Australians score with war songs
BY NICK HENDERSON
A news report in The Mail (Adelaide) newspaper 75 years ago announced the birth of Australia's 'Tin Pan Alley', named after the popular piano-driven sheet music published in New York City in the first half of the 20th century. In May 1942, seven new patriotic songs were released that had been composed, arranged and published by Australians. You can listen to five of them below.
Prior to this time, Australian songwriters were struggling to make their mark. According to Jack Madgery of music publishers D Davis and Co., 'The local writer didn't have a chance, not because he couldn't produce popular songs, but because the difficulties of plugging his music were so enormous. In America, new numbers are plugged by live artists. In Australia 95 per cent of broadcasting is recorded music, and until recently very few recordings were made of Australian popular songs' (The Mail, Adelaide, Saturday 30 May 1942, p 8).
Patriotic music played an important role motivating and propagandising during the First and Second World Wars, both for Australians fighting overseas and on the home front. The advent of radio and the popularity of sound recordings in the inter-war years brought the action of war much closer to home for Australians. The rise of publishing local professional songwriters was also a significant shift from the largely amateur songwriters during the First World War.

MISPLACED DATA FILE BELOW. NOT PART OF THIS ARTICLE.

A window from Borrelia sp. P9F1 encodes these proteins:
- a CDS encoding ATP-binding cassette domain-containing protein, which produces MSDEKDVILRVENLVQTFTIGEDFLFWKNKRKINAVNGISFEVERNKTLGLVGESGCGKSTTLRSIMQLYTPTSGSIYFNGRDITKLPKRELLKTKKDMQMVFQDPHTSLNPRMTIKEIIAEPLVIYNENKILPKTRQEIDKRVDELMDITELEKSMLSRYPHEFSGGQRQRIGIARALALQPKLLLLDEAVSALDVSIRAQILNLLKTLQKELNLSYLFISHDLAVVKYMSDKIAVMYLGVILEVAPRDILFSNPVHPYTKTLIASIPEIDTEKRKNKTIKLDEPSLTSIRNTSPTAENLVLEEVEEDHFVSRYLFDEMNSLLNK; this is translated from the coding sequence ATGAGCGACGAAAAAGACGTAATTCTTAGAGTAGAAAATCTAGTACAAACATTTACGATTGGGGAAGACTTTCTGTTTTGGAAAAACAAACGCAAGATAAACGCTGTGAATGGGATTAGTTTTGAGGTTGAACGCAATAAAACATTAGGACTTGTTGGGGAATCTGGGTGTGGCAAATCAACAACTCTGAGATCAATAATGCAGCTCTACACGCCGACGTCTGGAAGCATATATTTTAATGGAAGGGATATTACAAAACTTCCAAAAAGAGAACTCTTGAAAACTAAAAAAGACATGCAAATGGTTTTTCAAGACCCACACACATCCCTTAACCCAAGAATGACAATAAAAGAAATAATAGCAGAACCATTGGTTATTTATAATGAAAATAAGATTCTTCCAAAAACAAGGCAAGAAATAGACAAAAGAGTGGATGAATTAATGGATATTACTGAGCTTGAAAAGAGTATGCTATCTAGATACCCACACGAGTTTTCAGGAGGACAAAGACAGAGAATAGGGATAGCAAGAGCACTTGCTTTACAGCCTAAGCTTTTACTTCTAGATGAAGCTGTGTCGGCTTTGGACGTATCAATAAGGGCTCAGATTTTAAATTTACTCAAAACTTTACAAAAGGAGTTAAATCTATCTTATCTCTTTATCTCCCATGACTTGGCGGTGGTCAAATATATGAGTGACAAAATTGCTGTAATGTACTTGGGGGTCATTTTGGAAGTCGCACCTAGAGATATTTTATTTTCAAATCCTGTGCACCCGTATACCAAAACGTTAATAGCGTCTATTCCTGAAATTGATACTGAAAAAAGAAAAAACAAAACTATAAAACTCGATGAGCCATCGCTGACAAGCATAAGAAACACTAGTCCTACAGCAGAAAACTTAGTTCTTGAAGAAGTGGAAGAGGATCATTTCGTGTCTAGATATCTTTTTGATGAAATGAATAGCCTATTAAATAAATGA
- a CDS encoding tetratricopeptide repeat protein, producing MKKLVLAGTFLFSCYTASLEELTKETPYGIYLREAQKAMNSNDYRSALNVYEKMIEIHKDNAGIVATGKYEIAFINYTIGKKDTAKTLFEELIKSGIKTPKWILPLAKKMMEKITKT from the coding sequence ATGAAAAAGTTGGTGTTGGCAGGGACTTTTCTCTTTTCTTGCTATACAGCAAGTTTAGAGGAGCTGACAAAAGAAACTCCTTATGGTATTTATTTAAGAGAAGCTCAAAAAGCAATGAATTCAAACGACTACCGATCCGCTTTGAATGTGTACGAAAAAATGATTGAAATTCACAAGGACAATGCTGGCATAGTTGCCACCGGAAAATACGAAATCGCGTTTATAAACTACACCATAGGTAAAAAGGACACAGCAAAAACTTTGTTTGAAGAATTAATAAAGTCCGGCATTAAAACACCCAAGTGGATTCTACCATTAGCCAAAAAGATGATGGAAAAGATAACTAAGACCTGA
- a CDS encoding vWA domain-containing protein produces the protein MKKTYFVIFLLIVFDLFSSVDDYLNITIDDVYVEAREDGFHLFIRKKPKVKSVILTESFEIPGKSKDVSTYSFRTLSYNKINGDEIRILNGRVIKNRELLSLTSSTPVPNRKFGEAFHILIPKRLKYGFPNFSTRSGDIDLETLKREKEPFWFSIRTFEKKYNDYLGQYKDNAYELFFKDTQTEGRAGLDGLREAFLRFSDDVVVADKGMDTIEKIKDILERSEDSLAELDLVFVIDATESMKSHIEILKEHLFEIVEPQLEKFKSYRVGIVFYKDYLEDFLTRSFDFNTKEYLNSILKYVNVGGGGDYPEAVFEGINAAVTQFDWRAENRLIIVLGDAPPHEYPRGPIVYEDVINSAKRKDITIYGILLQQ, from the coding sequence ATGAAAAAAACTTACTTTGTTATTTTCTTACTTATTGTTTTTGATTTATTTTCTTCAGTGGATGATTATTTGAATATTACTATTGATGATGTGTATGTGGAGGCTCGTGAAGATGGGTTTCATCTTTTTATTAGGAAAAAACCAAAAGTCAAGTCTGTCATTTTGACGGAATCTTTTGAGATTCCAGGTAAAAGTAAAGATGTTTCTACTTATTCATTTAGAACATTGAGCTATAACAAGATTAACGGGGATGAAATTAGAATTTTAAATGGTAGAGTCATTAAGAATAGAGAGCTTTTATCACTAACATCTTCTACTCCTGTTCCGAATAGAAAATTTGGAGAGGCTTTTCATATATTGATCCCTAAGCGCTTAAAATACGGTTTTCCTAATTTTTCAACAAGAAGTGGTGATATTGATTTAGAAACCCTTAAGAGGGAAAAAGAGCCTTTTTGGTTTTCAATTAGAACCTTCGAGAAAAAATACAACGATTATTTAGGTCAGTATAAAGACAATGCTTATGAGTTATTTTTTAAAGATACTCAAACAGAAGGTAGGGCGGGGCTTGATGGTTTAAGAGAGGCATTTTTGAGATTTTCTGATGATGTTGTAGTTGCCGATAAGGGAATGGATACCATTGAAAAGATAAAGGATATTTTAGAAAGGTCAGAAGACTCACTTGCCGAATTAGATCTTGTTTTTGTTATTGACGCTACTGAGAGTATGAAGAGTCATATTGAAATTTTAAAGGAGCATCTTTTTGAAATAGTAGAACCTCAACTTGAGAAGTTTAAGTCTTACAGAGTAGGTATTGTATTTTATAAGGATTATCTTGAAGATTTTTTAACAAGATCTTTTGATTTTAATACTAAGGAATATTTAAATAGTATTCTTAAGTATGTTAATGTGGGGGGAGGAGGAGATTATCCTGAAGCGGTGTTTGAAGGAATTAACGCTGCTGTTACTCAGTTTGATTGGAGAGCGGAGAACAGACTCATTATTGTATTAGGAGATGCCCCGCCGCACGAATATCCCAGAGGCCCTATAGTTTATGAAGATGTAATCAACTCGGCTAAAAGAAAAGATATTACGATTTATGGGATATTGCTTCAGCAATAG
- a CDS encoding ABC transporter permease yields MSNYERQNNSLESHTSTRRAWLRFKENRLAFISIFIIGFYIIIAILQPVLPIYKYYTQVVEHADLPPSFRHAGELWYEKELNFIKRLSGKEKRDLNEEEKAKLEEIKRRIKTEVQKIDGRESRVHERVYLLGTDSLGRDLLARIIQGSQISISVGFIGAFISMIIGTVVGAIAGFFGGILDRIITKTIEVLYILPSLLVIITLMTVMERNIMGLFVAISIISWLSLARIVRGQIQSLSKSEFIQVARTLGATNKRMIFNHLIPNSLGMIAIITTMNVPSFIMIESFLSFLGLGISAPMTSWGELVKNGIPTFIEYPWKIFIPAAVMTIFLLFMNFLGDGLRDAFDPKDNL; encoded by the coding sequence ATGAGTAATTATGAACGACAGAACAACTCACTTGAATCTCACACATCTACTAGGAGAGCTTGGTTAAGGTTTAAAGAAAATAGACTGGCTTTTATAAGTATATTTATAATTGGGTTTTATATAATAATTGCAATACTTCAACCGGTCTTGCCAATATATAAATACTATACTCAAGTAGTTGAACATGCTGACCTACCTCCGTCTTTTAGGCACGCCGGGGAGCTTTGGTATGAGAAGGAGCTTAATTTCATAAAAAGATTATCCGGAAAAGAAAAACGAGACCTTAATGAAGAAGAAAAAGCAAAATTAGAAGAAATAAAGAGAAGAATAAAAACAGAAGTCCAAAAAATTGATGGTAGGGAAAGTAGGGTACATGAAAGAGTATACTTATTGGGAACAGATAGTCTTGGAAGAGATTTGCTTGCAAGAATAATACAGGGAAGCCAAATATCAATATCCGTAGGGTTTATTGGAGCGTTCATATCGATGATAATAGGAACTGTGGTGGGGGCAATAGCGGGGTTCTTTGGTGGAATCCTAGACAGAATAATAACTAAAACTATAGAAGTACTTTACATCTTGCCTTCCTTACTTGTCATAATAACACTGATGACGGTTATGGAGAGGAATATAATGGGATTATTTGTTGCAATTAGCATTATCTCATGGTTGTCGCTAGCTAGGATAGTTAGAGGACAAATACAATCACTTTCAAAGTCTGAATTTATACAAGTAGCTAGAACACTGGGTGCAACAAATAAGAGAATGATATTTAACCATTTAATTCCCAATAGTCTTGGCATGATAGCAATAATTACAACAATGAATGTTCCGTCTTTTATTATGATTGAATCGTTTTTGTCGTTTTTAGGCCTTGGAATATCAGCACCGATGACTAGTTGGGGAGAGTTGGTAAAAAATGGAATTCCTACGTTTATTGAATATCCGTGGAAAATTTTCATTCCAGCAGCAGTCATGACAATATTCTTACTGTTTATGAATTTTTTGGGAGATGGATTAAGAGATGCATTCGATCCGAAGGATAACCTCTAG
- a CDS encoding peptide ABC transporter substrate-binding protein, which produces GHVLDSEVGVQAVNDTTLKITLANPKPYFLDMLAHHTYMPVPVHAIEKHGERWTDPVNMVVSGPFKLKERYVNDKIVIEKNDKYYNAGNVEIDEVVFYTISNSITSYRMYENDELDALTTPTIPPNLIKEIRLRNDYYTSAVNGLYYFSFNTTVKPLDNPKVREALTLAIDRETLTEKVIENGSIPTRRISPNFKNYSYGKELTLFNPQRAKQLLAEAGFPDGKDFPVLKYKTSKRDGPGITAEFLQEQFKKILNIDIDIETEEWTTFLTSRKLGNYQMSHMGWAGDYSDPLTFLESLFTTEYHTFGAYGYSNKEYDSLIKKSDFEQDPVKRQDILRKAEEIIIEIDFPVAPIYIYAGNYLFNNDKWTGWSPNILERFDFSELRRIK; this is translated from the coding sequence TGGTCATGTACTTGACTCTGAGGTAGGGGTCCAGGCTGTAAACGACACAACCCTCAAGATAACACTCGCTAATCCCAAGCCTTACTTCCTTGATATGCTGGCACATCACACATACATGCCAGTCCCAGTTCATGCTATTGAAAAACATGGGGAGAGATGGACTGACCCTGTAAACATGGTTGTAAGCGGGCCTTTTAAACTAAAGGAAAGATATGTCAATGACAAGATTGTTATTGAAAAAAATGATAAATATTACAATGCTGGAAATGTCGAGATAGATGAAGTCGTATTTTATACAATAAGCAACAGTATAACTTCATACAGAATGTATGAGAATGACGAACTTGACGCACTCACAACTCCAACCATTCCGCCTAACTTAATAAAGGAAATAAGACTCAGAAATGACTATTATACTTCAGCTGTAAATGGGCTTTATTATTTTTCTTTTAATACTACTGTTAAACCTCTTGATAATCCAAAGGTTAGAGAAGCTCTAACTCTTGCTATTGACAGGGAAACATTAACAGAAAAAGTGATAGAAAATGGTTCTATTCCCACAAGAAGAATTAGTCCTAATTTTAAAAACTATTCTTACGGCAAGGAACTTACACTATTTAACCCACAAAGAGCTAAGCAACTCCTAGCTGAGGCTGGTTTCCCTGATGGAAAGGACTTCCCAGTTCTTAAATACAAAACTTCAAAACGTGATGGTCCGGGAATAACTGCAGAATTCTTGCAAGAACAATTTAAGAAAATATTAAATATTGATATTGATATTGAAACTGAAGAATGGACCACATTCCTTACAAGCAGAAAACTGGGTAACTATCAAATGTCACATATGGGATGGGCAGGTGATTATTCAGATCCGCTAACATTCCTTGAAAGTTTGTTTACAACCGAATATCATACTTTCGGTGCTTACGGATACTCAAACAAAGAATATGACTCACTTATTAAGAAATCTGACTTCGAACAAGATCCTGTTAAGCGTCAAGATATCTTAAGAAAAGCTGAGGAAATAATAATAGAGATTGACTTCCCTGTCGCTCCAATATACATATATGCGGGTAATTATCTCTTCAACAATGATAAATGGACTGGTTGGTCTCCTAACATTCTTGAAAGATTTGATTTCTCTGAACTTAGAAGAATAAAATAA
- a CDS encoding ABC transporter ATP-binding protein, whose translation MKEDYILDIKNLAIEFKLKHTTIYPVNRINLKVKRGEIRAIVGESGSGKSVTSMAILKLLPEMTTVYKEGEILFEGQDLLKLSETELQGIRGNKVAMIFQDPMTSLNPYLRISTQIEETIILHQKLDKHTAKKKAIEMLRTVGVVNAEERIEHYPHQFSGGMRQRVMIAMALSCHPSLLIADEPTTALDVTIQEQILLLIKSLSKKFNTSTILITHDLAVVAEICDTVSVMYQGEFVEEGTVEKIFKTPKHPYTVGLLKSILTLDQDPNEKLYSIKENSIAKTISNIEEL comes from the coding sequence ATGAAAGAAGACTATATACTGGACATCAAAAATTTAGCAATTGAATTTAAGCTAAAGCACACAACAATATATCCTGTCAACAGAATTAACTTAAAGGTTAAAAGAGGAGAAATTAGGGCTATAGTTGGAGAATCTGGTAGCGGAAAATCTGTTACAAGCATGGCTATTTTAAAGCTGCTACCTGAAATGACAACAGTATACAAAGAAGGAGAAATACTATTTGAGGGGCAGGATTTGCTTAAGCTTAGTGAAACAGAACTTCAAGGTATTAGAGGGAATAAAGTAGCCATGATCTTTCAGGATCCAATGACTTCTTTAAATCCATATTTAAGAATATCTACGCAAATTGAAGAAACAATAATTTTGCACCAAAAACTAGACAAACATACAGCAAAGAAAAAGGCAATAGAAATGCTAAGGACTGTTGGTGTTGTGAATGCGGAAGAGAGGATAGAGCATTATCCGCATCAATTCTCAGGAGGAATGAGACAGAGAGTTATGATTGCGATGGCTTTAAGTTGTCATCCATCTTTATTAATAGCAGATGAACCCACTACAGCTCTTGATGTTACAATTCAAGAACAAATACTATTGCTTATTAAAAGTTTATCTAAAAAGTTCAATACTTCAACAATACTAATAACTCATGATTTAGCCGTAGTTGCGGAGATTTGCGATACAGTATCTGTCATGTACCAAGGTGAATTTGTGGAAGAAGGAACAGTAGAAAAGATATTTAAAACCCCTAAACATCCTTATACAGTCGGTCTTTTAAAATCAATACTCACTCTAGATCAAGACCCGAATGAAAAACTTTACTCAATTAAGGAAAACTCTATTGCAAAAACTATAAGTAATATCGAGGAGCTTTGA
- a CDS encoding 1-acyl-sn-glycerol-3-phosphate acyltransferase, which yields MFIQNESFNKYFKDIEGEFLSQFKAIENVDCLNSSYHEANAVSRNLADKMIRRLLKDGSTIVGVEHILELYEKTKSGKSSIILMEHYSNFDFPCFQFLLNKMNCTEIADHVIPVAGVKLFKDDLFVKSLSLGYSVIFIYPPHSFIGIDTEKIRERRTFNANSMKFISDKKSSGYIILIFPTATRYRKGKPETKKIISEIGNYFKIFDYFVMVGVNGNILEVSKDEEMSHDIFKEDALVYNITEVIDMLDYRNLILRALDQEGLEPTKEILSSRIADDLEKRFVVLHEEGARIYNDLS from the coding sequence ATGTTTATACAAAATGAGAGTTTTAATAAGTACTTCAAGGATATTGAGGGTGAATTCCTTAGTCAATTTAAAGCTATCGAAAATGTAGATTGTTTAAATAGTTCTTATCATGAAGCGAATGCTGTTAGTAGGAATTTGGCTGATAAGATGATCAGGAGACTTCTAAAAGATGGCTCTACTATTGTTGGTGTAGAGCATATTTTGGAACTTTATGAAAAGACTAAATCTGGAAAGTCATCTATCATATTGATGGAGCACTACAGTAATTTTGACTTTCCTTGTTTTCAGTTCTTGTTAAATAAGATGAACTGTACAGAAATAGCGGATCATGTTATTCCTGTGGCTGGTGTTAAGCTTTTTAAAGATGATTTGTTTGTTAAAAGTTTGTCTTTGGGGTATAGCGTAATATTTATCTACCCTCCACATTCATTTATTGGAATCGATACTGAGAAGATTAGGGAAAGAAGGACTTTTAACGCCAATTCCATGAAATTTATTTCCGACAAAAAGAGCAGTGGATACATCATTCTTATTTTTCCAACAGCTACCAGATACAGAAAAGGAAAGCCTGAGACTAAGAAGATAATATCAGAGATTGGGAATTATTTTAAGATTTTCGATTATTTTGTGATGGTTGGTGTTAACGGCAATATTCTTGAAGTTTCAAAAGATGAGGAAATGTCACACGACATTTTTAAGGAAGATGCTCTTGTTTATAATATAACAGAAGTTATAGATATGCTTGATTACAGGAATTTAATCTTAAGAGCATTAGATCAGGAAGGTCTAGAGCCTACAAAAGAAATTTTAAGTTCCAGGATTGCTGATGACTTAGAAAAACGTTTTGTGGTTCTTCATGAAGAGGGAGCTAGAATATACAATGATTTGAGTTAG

Songs like 'V for Victory' (1941) by Peter Dawson, 'Just a Brown Slouch Hat' (1942) by George Wallace and 'Wake up! Wake up! Australia' (1942) by Alfred Hill have catchy melodies and straightforward lyrics. They were designed to be sung in fund-raising and recruiting drives, around the piano at home and by the soldiers themselves, with their simple tunes ideal for accompaniment by portable instruments like tin whistles and harmonicas.
The influence of American music, and American soldiers, became more pronounced during the Second World War, as can be seen in some of these tracks, such as George Matthews and Harry Grunden’s 'They’re Over Here', performed by Harold Williams.
In addition to the five songs published in May 1942, you can also listen to 'V for Victory' (1941) and 'Just a Brown Slouch Hat' (1942) below.